nep-eur New Economics Papers
on Microeconomic European Issues
Issue of 2013‒04‒13
twenty papers chosen by
Giuseppe Marotta
University of Modena and Reggio Emilia

  1. Corporate taxation and the quality of research and development By Ernst, Christof; Richter, Katharina; Riedel, Nadine
  3. Comparing Labor Supply Elasticities in Europe and the US: New Results By Olivier Bargain; Christina Orsini; Andreas Peichl
  4. Demand pull and technological flows within innovation systems: the intra-European evidence By Antonelli Cristiano; Gehringer Agnieszka
  5. Early Child Care and Child Development: For Whom it Works and Why By Felfe, Christina; Lalive, Rafael
  6. Migration and Wage Effects of Taxing Top Earners: Evidence from the Foreigners' Tax Scheme in Denmark By Kleven, Henrik; Landais, Camille; Saez, Emmanuel; Schultz, Esben
  7. Factor Components of Inequality: A Cross-Country Study By Cecilia García-Peñalosa; Elsa Orgiazzi
  8. The Clothing Export Performance and Prospects for Advanced and Emerging Economies: Evidence from a Panel Data Analysis By Donatella Baiardi; Carluccio Bianchi; Eleonora Lorenzini
  9. From the EU Savings Directive to the US FATCA, Taxing Cross Border Savings Income By Marcel GERARD; Lucia GRANELLI
  10. Bridge Unemployment in Germany: Response in Labour Supply to an Increased Early Retirement Age By Matthias Giesecke; Michael Kind
  11. The lifetime gender gap in Italy. Does the pension system countervail labour market outcomes? By Leombruni Roberto; Mosca Michele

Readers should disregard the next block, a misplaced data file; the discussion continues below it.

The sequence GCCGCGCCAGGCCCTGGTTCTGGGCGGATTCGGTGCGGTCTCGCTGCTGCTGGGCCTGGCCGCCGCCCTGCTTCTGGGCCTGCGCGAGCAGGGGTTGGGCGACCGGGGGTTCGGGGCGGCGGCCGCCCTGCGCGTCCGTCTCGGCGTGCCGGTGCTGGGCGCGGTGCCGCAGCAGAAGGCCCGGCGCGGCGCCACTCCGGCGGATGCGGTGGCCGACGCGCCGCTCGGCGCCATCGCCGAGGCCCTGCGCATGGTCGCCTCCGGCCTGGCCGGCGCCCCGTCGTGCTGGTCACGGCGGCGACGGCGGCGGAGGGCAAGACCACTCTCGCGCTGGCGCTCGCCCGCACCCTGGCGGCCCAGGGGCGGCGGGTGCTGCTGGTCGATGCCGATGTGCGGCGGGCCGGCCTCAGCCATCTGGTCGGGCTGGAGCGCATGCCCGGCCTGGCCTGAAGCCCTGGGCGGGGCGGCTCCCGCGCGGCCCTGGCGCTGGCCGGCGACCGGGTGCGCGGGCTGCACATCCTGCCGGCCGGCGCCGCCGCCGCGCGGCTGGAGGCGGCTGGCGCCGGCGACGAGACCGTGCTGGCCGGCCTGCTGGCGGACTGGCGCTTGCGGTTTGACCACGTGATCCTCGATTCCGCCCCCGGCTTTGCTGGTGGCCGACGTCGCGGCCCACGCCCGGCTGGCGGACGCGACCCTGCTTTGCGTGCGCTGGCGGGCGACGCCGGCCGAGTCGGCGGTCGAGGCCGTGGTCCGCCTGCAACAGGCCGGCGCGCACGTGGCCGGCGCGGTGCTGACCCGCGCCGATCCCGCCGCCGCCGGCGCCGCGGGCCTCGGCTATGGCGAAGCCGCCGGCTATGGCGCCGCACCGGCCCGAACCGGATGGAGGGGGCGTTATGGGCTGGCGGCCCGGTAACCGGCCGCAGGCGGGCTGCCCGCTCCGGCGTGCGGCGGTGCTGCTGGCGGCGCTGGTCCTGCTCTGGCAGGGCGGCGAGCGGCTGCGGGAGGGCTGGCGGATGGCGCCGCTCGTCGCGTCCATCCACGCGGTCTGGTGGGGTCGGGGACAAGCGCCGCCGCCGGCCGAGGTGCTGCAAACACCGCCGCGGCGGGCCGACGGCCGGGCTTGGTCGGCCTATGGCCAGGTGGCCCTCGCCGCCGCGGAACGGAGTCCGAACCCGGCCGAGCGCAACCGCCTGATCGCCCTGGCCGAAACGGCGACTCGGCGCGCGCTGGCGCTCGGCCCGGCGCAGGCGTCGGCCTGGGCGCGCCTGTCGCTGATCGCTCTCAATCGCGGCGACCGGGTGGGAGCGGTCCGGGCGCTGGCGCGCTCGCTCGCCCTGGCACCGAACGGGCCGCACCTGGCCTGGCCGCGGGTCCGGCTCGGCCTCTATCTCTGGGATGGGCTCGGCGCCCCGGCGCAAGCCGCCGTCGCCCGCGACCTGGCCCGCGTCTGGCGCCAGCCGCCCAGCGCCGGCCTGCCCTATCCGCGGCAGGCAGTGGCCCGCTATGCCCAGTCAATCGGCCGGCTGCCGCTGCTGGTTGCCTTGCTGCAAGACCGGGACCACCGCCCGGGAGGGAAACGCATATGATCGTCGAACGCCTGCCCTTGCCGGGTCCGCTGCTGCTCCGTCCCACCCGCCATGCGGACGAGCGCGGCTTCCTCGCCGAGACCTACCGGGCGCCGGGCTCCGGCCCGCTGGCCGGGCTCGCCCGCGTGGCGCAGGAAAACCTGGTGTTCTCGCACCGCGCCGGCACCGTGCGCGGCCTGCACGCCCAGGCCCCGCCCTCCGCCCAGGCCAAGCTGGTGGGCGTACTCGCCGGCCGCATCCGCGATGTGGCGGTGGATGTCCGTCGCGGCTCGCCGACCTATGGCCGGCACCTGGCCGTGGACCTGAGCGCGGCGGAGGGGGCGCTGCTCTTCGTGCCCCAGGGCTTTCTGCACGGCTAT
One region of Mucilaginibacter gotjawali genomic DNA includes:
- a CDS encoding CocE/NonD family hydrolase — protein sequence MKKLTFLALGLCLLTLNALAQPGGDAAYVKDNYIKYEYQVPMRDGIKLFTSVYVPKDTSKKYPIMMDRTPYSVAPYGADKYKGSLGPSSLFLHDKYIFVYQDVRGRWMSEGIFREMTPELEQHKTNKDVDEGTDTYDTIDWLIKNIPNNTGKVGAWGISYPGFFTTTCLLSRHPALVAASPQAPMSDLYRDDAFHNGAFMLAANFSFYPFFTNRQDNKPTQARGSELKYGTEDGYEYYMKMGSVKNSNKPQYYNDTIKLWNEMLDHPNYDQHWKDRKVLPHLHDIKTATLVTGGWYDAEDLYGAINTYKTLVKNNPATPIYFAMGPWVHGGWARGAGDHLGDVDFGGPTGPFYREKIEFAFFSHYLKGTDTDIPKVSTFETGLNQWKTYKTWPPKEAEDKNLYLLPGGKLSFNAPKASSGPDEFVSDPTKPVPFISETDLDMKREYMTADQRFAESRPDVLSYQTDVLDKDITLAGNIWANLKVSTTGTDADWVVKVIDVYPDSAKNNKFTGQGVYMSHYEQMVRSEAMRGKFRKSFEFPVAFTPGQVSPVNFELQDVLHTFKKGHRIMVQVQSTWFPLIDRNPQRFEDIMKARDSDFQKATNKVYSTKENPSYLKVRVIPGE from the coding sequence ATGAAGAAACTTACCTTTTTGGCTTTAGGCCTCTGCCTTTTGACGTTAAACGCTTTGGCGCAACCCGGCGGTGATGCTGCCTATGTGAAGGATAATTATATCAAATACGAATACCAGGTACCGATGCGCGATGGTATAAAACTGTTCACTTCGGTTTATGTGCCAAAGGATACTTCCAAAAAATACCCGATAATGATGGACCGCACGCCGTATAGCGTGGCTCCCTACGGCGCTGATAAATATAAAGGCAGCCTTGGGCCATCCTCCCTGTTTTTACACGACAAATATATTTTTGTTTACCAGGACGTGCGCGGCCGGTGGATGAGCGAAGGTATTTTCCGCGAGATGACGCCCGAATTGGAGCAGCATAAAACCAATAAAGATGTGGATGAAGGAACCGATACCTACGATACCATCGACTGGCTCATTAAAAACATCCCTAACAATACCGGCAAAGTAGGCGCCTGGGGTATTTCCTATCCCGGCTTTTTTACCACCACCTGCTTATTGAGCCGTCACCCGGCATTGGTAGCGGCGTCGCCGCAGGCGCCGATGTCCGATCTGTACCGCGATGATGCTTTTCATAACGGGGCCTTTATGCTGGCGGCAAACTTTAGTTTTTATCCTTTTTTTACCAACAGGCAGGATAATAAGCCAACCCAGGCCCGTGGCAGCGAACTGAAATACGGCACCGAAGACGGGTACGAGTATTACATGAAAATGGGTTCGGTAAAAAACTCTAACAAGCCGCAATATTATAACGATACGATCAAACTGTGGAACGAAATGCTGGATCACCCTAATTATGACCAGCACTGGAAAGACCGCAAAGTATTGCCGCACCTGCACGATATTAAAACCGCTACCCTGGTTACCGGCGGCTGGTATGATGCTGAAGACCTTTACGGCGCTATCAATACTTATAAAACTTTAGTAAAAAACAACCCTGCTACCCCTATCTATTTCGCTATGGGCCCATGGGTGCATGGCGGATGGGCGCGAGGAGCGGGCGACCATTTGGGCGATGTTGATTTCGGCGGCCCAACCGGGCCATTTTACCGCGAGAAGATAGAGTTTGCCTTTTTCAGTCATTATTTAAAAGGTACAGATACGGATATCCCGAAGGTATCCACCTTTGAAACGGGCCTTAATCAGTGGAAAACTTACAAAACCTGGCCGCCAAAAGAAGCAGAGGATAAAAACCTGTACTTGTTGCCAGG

12. Comparing Inequality Aversion across Countries When Labor Supply Responses Differ By Olivier Bargain; Mathias Dolls; Dirk Neumann; Andreas Peichl; Sebastian Siegloch
  13. Youth Labour Market Performance in Spain and its Determinants: A Micro-Level Perspective By Juan J. Dolado; Marcel Jansen; Florentino Felgueroso; Andrés Fuentes; Anita Wölfl
  14. The First Review of EU Antidumping Reviews By Nita, Andreea; Zanardi, Maurizio
  15. Gender Differences in Long Term Health Outcomes of Internal Migrants in Italy. By Vincenzo Atella; Partha Deb
  16. Cost Efficiency and Subsidization in German Local Public Bus Transit By Nieswand, Maria; Walter, Matthias
  17. Is the willingness to take financial risk a sex-linked trait? Evidence from national surveys of household finance By Barasinska, Nataliya; Schäfer, Dorothea
  18. Sorting out the impact of cultural diversity on innovative firms. An empirical analysis of Dutch micro-data By Ceren Ozgen; Thomas de Graff
  19. The Economic Incentives of Cultural Transmission: Spatial Evidence from Naming Patterns across France By Algan, Yann; Mayer, Thierry; Thoenig, Mathias